Sunrise run in Cleveland to start the conference day off right.
Last week was the annual meeting of the Society of American Archivists in Cleveland. This was my first SAA experience. It was overall good, but I really do not love conferences that consist of only concurrent sessions. So much FOMO, it’s not even right. But I managed to see several good sessions over the three days I was in Cleveland. The following highlight a few of the sessions I attended and some tweets.
One of the plenary speakers was Daniel Horowitz Garcia from StoryCorps. He gave a wonderful and moving talk about the power of the stories and diverse voices that archives can preserve and share. The theme of the talk reminded me of something the plenary speaker at NEA 2015 said — “focus on what is made possible by the work.” Rather than talking endlessly about tasks, rules and tools, archivists need to talk most about what is made possible by the work we do.
Anderson, Kimberly. 2013. “The Footprint and the Stepping Foot: Archival Records, Evidence, and Time.” Archival Science, 13:4, p. 349-371. DOI: 10.1007/s10502-012-9193-2
If archivists can learn to recognize records in all their forms, perhaps archivists can stop trying to acquire or create records that can be separated from their community of origin. If we move towards the citizen or community archivist model, the archives becomes a clearinghouse of sorts in which seekers are referred to the community for access, rather than capturing or translating records for use in the archives. P. 361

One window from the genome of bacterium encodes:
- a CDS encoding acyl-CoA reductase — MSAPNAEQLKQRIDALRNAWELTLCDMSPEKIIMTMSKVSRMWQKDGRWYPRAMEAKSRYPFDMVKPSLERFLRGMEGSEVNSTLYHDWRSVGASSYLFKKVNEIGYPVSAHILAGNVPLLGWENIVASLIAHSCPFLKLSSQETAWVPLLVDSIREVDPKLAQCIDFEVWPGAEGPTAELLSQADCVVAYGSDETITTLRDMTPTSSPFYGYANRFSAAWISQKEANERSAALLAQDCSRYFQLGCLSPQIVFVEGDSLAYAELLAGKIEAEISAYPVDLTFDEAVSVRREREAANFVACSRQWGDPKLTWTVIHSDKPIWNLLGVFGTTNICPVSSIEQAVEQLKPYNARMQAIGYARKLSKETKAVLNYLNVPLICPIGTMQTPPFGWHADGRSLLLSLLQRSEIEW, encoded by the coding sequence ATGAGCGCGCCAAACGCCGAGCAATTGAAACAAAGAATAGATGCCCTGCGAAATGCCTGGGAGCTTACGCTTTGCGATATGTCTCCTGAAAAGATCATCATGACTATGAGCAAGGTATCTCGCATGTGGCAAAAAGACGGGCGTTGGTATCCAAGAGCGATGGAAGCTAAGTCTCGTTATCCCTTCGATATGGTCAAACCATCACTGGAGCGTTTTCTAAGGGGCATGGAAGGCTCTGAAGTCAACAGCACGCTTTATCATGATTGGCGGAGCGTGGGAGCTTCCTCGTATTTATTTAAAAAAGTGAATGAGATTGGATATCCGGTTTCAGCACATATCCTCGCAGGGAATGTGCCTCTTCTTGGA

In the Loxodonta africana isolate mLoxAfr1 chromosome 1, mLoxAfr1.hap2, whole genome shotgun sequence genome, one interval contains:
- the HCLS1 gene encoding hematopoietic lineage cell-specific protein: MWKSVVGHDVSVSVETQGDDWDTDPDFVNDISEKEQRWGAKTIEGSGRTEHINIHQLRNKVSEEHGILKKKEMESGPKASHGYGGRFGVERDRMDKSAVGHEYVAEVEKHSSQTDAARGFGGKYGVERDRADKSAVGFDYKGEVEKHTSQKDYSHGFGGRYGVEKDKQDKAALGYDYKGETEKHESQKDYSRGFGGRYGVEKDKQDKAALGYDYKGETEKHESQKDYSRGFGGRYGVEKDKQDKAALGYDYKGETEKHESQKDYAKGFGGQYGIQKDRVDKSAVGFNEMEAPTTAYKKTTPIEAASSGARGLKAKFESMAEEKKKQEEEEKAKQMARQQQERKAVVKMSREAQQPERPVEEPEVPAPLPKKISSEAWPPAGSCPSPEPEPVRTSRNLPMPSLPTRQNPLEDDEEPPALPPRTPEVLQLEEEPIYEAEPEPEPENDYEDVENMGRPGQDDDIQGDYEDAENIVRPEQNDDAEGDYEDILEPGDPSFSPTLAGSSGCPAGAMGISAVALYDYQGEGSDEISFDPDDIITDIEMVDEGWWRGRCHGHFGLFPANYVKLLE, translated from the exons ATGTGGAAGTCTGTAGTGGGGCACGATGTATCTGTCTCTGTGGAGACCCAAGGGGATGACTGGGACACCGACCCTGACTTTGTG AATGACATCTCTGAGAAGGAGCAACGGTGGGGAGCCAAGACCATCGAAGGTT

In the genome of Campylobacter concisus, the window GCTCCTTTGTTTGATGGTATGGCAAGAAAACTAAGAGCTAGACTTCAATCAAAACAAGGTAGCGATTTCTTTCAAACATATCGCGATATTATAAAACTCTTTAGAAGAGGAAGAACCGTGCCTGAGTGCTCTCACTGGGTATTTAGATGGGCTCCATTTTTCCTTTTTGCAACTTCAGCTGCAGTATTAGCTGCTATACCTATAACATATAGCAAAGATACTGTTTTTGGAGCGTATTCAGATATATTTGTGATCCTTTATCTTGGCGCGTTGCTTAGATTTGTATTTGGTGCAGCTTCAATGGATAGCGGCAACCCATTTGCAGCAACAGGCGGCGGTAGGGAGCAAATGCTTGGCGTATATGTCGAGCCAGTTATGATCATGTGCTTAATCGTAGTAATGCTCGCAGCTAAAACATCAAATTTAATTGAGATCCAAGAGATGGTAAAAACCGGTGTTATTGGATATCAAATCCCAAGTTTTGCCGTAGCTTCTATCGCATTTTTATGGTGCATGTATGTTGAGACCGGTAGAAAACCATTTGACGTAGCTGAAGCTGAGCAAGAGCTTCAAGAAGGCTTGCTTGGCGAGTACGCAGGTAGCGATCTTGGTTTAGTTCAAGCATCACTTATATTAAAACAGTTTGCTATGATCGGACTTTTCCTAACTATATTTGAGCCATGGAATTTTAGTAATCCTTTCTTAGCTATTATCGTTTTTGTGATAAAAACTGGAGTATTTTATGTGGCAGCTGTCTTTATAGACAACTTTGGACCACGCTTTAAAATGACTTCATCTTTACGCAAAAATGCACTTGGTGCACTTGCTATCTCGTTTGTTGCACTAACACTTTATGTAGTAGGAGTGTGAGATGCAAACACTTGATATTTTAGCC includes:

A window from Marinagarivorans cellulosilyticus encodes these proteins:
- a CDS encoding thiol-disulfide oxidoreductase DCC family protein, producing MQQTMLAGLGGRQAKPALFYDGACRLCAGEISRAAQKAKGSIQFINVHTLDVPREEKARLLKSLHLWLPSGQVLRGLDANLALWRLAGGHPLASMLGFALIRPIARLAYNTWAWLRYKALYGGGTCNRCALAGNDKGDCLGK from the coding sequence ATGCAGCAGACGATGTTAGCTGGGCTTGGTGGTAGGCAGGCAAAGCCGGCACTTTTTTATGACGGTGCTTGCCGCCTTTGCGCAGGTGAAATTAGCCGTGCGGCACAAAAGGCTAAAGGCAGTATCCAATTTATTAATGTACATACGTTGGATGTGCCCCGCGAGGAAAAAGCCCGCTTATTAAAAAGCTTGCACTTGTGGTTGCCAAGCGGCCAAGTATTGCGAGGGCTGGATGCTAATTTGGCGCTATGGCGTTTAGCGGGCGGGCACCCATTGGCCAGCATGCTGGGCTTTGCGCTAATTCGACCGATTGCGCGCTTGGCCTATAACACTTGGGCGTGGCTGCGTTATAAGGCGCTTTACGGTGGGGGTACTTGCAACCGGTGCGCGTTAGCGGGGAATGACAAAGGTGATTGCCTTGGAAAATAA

There is so much going on in this article! I recommend taking some time to read the full article if it’s of interest to you. Here goes my attempt at summarizing the article as well as my take-aways:
This article proposes a redefinition of what constitutes an archival record. By bringing into focus non-Western modes of thinking on concepts of time, record keeping, and relationships between creator/expert and record, Anderson questions the inclusiveness of archival collections (in the United States) and calls for archivists to acknowledge the need to begin identifying records without imposing Western concepts of ‘recordness’ on dynamic practices of recordkeeping. An example of a dynamic practice of recordkeeping would be dance or ritual (Anderson refers to this as kinetic or oral records, see p. 364). Continue reading